By Tom Maliti
Dominic Ongwen’s lawyers have asked the International Criminal Court (ICC) to dismiss all the charges against him for crimes he is alleged to have committed as a commander of the Lord’s Resistance Army (LRA) in northern Uganda more than 13 years ago.
His lawyers told the court that it is the LRA and its leader, Joseph Kony, who should be facing the 70 counts of war crimes and crimes against humanity that Ongwen has been charged with. Ongwen’s lawyers said this in their opening statements on Tuesday, beginning the defense phase of the trial.
Ongwen’s lawyers said the LRA abducted him when he was nine or 10 years old in 1988 and he was coerced into joining the group. Ongwen remained with the LRA because “he was gripped by the Stockholm Syndrome,” and he felt, “he owed his life to Joseph Kony,” said Krispus Ayena Odongo, Ongwen’s lead lawyer.
“It’s our position (the chamber) should dismiss all the charges against … Mr. Ongwen, who is a victim,” said Beth Lyons, who is another of Ongwen’s lawyers.
“Dominic Ongwen should be sitting on the bench of witnesses to testify against Joseph Kony. He should not be sitting here answering 70 charges,” said Charles Achaleke Taku, another defense lawyer.
Ongwen has been charged for crimes he is alleged to have committed between July 1, 2002 and December 31, 2005. During this period, he is accused of being involved in attacks on four camps for internally displaced people (IDPs). He is also alleged to have committed sexual and gender-based crimes and conscripted child soldiers.
The defense phase of Ongwen’s trial began on Tuesday after the prosecution concluded its case in April and lawyers for victims presented their case in May. The prosecution called 69 witnesses who testified over 142 days. The victims’ lawyers called seven witnesses who testified over seven days.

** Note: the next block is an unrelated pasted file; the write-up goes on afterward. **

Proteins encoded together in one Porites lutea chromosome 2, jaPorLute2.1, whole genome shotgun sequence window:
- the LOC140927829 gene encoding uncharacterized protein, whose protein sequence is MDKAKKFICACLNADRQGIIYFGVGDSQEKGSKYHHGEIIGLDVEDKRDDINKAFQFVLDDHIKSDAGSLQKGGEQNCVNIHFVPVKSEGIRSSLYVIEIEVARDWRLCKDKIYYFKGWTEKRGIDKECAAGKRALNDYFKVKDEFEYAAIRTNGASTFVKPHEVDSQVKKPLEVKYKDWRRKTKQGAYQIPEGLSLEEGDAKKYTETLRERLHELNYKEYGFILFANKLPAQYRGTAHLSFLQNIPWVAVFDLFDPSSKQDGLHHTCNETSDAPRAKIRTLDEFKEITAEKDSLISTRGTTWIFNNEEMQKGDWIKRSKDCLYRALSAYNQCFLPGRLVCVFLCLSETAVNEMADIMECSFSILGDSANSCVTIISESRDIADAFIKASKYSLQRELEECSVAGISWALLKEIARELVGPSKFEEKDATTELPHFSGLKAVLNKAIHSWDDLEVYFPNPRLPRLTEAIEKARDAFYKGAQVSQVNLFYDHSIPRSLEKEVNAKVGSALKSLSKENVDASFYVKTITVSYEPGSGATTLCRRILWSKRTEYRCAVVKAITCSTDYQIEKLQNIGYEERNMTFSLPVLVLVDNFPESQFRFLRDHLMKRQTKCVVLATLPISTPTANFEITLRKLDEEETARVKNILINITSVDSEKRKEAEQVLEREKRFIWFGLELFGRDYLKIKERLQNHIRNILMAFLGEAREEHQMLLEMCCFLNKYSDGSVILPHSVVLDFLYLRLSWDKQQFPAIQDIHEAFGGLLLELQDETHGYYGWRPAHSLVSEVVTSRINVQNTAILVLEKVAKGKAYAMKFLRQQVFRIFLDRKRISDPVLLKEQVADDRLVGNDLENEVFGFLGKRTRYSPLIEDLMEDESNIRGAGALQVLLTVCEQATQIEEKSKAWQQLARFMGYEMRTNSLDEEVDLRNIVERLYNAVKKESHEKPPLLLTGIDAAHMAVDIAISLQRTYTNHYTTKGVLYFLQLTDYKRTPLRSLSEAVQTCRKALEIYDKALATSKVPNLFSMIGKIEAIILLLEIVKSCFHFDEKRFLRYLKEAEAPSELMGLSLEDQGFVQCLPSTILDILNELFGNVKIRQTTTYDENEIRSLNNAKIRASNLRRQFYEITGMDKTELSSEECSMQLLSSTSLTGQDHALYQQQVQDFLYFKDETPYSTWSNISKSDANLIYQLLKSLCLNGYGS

On Tuesday, Odongo told Trial Chamber IX that it will be faced with a number of questions as the defense presents its case.
The chamber will have to determine “whether the accused qualifies as a victim? Whether his victimhood ceased at any time during his captivity with the LRA?” Odongo said.
He said Ongwen “spent 27 years under the vicious grip of the LRA,” and the chamber would have to determine, “whether the accused, like many of his peers, believed in Kony’s spiritualism? Did it leave him with the presence of mind to act independently … even upon attaining physical adulthood?”
Odongo did speak at some length about Kony and a group of spirits Kony claimed he spoke with. Odongo also said that in the LRA it was widely believed that Kony monitored what everyone in the group did, even when he was not physically present. He said Kony had a network of spies he used to watch LRA members.
“It has been suggested that Mr. Ongwen rapidly rose in rank because of his unique loyalty to Joseph Kony and the LRA. That could not be any further from the truth,” said Odongo.
“The period between 2002 and 2005 saw the death or capture of most of the LRA top commanders,” said Odongo. He listed those commanders as Tabu Ley, Kenneth Banya, Raska Lukwiya, and Onen Kamdulu.
“He was therefore only promoted to fill the void,” Odongo. He said during the time Ongwen was promoted, Kony thought Ongwen was planning to escape.
“He (Ongwen) had to be incentivized to dissuade him from escaping. Joseph Kony used mind games to keep his victims within the LRA. One of the tactics he used was sham promotions,” said Odongo.
When he began his opening statement, Odongo said the defense team had divided the presentation of their case into three parts. He said he would present an overview of the case, Taku would speak on the modes of liability that Ongwen has been charged with, and Lyons would address the issue of fair trial rights.
In his overview, Odongo said the LRA began as a “a pro-people revolutionary army” but it changed over time as the group lost the support of people in northern Uganda and the government changed how it dealt with the northern Uganda crisis.